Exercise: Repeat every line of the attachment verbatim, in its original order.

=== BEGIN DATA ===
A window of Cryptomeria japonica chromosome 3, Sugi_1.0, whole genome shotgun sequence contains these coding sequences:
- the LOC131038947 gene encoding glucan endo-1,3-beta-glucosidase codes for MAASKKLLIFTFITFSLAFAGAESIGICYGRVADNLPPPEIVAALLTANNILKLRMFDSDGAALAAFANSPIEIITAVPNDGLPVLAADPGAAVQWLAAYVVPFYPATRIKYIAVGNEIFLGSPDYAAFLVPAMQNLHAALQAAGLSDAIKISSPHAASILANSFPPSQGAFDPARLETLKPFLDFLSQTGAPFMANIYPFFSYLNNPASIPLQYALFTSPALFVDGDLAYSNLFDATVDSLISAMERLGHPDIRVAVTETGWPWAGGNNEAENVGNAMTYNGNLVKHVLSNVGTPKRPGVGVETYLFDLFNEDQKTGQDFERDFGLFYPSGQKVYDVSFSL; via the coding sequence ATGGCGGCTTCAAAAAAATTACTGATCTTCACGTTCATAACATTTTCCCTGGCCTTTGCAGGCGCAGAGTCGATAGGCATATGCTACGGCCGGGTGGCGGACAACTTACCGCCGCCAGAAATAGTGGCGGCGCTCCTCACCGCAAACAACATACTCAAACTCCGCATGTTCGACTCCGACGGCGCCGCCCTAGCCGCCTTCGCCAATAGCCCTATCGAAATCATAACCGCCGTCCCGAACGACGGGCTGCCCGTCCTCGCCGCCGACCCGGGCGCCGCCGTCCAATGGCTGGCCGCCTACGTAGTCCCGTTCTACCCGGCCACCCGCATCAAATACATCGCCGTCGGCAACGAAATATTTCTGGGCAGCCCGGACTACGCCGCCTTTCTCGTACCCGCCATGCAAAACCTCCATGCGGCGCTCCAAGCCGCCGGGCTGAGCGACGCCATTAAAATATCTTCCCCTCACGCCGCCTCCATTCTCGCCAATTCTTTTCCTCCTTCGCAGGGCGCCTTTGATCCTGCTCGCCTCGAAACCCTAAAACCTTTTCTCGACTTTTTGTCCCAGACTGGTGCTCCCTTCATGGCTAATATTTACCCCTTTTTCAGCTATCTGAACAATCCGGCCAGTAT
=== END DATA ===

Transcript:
A window of Cryptomeria japonica chromosome 3, Sugi_1.0, whole genome shotgun sequence contains these coding sequences:
- the LOC131038947 gene encoding glucan endo-1,3-beta-glucosidase codes for MAASKKLLIFTFITFSLAFAGAESIGICYGRVADNLPPPEIVAALLTANNILKLRMFDSDGAALAAFANSPIEIITAVPNDGLPVLAADPGAAVQWLAAYVVPFYPATRIKYIAVGNEIFLGSPDYAAFLVPAMQNLHAALQAAGLSDAIKISSPHAASILANSFPPSQGAFDPARLETLKPFLDFLSQTGAPFMANIYPFFSYLNNPASIPLQYALFTSPALFVDGDLAYSNLFDATVDSLISAMERLGHPDIRVAVTETGWPWAGGNNEAENVGNAMTYNGNLVKHVLSNVGTPKRPGVGVETYLFDLFNEDQKTGQDFERDFGLFYPSGQKVYDVSFSL; via the coding sequence ATGGCGGCTTCAAAAAAATTACTGATCTTCACGTTCATAACATTTTCCCTGGCCTTTGCAGGCGCAGAGTCGATAGGCATATGCTACGGCCGGGTGGCGGACAACTTACCGCCGCCAGAAATAGTGGCGGCGCTCCTCACCGCAAACAACATACTCAAACTCCGCATGTTCGACTCCGACGGCGCCGCCCTAGCCGCCTTCGCCAATAGCCCTATCGAAATCATAACCGCCGTCCCGAACGACGGGCTGCCCGTCCTCGCCGCCGACCCGGGCGCCGCCGTCCAATGGCTGGCCGCCTACGTAGTCCCGTTCTACCCGGCCACCCGCATCAAATACATCGCCGTCGGCAACGAAATATTTCTGGGCAGCCCGGACTACGCCGCCTTTCTCGTACCCGCCATGCAAAACCTCCATGCGGCGCTCCAAGCCGCCGGGCTGAGCGACGCCATTAAAATATCTTCCCCTCACGCCGCCTCCATTCTCGCCAATTCTTTTCCTCCTTCGCAGGGCGCCTTTGATCCTGCTCGCCTCGAAACCCTAAAACCTTTTCTCGACTTTTTGTCCCAGACTGGTGCTCCCTTCATGGCTAATATTTACCCCTTTTTCAGCTATCTGAACAATCCGGCCAGTAT